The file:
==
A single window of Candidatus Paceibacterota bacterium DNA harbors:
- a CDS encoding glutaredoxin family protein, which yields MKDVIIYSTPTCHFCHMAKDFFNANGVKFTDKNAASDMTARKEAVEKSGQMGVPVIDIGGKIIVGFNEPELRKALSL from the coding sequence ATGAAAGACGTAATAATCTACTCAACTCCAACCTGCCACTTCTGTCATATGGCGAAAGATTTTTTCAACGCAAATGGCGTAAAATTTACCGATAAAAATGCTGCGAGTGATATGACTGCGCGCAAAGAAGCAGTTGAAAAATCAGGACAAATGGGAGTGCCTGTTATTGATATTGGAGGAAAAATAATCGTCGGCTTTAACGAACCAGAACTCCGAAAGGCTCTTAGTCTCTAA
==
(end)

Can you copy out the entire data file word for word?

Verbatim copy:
A single window of Candidatus Paceibacterota bacterium DNA harbors:
- a CDS encoding glutaredoxin family protein, which yields MKDVIIYSTPTCHFCHMAKDFFNANGVKFTDKNAASDMTARKEAVEKSGQMGVPVIDIGGKIIVGFNEPELRKALSL from the coding sequence ATGAAAGACGTAATAATCTACTCAACTCCAACCTGCCACTTCTGTCATATGGCGAAAGATTTTTTCAACGCAAATGGCGTAAAATTTACCGATAAAAATGCTGCGAGTGATATGACTGCGCGCAAAGAAGCAGTTGAAAAATCAGGACAAATGGGAGTGCCTGTTATTGATATTGGAGGAAAAATAATCGTCGGCTTTAACGAACCAGAACTCCGAAAGGCTCTTAGTCTCTAA